Hate Speech and Hard Choices

In The Matrix, Morpheus offers Neo an iconic choice. Take the blue pill, and Neo can wake up in bed, wrapped in the security of the life he has always known. Take the red pill, and Neo would give up life as he knows it, embracing a new truth and the uncertainty that comes with it. Refusing to pick a pill would be as much a decision as red or blue. Neo had no choice – he had to choose.

A similarly decisive moment arrived this week for a cadre of social media and tech giants. After months of mounting pressure, Facebook, Apple, YouTube and Spotify made their choice and banned Alex Jones from their platforms.

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Sports Gambling is Legal, and You Can Bet Change is on the Way

Hot off the top-of-the-inbox, it’s time for a back-and-forth breakdown of the recent Supreme Court ruling in favor of legalized sports gambling. Game on!

AK:1 Welcome to the era of legalized sports betting! In a 6-to-3 decision, the Supreme Court struck down the Professional and Amateur Sports Protection Act of 1992 (PASPA) and opened the door for an unprecedented transformation of American sports. There’s a ton to digest here – how sports themselves will change, the fan experience, the political consequences, the moral implications, the risk to my 401k account – but before we dig into the feast, allow me to set the table.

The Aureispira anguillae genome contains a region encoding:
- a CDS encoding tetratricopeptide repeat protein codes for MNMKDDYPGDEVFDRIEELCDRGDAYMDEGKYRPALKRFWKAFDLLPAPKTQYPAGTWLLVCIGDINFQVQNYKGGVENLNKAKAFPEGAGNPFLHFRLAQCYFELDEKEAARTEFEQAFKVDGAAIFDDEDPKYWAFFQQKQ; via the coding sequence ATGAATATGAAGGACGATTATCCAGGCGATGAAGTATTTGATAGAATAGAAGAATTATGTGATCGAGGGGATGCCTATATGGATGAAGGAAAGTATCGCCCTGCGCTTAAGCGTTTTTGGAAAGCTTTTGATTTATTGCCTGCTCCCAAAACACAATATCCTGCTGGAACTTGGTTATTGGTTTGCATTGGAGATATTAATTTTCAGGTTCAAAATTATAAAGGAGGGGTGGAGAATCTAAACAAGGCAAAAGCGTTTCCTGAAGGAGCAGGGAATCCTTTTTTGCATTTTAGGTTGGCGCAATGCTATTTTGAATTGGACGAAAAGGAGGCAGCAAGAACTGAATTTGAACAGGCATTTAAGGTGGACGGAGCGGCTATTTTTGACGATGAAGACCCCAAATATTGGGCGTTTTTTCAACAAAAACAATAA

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Odds Are, You’re Reading The Odds Wrong

The Weather Channel forecasts a 30% chance of rain tomorrow – and it absolutely pours. Was the Weather Channel’s prediction wrong?

To quote the prophet Andre 3000, “you can plan a pretty picnic – but you can’t predict the weather.” Of course they got it wrong, weathermen are morons!

Based on his career batting average of .305, a fan predicts that there is a ~70% chance Mike Trout will fail to get a hit in an at-bat. Of course, Trout goes 9-for-13 the next weekend. Was the fan’s prediction wrong?

Let me explain something to you, poindexter. Baseball isn’t a math problem. Hitters have hot stretches every once in a while, but that .305 batting average is about right.

Nate Silver’s FiveThirtyEight model predicts there is, approximately, a 30% chance that Donald Trump will win the Presidency. Well… you know how it went down. Was Silver’s prediction wrong?

THE POLLS! BURN THE POLLS! YOU CAN’T TRUST THE NUMBERS!

Congratulations, hypothetical strawman – you suck at probability! Unfortunately, our italicized imaginary friend is not alone. Too many of us fail to understand that any good prediction is tied to a probability, and that any one outcome doesn’t necessarily make a prediction right or wrong. 

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